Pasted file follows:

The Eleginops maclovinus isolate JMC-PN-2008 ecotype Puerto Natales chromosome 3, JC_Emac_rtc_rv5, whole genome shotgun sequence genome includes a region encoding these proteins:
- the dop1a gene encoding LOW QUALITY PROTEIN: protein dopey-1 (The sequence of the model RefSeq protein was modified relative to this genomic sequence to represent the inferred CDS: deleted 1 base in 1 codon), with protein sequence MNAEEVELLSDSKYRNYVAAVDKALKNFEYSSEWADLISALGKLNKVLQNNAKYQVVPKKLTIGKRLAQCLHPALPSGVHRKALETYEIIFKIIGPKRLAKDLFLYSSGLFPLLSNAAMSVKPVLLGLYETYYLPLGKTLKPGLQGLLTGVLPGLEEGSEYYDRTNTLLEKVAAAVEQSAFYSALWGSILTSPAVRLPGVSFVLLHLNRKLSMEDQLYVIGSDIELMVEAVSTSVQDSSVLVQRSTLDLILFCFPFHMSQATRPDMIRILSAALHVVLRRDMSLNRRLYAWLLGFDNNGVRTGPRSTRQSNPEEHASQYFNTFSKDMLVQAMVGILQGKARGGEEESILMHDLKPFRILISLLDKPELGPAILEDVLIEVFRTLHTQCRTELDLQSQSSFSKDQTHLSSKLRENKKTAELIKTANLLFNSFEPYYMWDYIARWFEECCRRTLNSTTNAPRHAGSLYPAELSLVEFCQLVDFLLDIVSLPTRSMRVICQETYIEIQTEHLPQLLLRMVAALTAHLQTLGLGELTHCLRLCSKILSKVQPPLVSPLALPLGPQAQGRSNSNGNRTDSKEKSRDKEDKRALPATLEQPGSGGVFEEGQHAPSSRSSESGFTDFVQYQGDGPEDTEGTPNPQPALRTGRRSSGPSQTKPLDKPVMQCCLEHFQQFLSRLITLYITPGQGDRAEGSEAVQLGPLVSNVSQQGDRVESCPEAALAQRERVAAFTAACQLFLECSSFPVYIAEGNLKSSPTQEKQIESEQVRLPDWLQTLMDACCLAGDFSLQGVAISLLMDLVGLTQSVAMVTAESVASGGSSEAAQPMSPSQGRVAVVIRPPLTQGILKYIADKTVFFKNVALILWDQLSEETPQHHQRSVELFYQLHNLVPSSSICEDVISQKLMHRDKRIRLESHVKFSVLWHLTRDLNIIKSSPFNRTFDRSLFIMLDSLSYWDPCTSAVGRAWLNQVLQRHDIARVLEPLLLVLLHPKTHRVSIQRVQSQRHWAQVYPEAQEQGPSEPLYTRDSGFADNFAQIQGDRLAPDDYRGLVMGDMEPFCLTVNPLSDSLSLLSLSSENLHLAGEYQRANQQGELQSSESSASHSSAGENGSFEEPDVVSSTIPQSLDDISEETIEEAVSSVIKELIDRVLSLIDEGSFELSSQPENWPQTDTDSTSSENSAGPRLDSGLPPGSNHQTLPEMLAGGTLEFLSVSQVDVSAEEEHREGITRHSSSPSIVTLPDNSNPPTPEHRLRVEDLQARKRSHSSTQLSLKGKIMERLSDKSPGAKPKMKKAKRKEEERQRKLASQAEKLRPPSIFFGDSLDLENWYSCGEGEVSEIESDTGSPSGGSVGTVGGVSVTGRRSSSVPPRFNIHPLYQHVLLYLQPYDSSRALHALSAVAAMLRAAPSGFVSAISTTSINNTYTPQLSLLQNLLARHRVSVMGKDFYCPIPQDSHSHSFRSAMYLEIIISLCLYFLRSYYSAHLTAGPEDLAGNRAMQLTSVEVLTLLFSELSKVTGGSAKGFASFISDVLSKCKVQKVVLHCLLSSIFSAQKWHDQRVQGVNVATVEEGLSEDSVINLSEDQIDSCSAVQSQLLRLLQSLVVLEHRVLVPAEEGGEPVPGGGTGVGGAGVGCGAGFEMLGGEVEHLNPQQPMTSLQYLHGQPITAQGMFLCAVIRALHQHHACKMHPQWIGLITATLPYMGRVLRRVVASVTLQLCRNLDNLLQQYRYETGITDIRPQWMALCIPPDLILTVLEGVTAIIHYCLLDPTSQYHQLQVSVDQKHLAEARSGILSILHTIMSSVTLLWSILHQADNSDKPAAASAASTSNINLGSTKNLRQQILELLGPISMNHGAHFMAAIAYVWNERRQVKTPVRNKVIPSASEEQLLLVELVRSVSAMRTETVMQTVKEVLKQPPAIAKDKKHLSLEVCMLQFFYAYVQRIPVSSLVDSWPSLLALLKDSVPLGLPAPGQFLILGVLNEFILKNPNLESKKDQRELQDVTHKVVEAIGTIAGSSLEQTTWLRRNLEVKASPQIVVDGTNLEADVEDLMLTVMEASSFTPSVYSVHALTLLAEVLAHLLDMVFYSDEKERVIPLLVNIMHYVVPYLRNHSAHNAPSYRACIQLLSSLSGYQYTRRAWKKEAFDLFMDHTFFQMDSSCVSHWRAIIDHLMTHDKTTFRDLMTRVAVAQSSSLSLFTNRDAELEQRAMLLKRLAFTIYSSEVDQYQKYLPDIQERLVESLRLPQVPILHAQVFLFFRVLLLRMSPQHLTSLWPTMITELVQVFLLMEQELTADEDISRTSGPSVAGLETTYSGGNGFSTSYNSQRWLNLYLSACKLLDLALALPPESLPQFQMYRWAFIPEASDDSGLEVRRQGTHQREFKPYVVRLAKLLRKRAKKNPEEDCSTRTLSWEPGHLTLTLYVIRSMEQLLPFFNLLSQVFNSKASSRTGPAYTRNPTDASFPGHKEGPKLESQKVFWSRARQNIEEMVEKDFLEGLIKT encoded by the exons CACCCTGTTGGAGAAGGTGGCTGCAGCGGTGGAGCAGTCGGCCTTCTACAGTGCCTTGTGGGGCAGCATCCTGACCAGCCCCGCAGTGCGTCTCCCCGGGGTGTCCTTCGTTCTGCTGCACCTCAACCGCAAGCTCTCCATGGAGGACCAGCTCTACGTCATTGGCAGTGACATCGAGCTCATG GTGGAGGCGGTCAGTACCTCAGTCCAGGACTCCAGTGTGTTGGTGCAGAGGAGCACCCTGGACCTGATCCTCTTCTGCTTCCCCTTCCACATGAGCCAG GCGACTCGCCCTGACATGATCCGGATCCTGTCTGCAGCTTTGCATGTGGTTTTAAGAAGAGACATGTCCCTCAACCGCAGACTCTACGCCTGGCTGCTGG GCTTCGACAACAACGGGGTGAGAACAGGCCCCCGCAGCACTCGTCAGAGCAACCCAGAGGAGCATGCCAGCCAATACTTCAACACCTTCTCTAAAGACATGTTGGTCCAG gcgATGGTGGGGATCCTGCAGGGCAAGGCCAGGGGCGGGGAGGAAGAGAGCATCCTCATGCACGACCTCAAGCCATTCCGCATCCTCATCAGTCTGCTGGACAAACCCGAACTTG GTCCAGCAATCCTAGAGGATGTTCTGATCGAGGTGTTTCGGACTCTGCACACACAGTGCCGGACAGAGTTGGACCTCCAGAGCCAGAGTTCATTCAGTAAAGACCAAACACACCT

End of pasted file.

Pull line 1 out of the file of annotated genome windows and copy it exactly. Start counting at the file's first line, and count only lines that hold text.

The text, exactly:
The Eleginops maclovinus isolate JMC-PN-2008 ecotype Puerto Natales chromosome 3, JC_Emac_rtc_rv5, whole genome shotgun sequence genome includes a region encoding these proteins: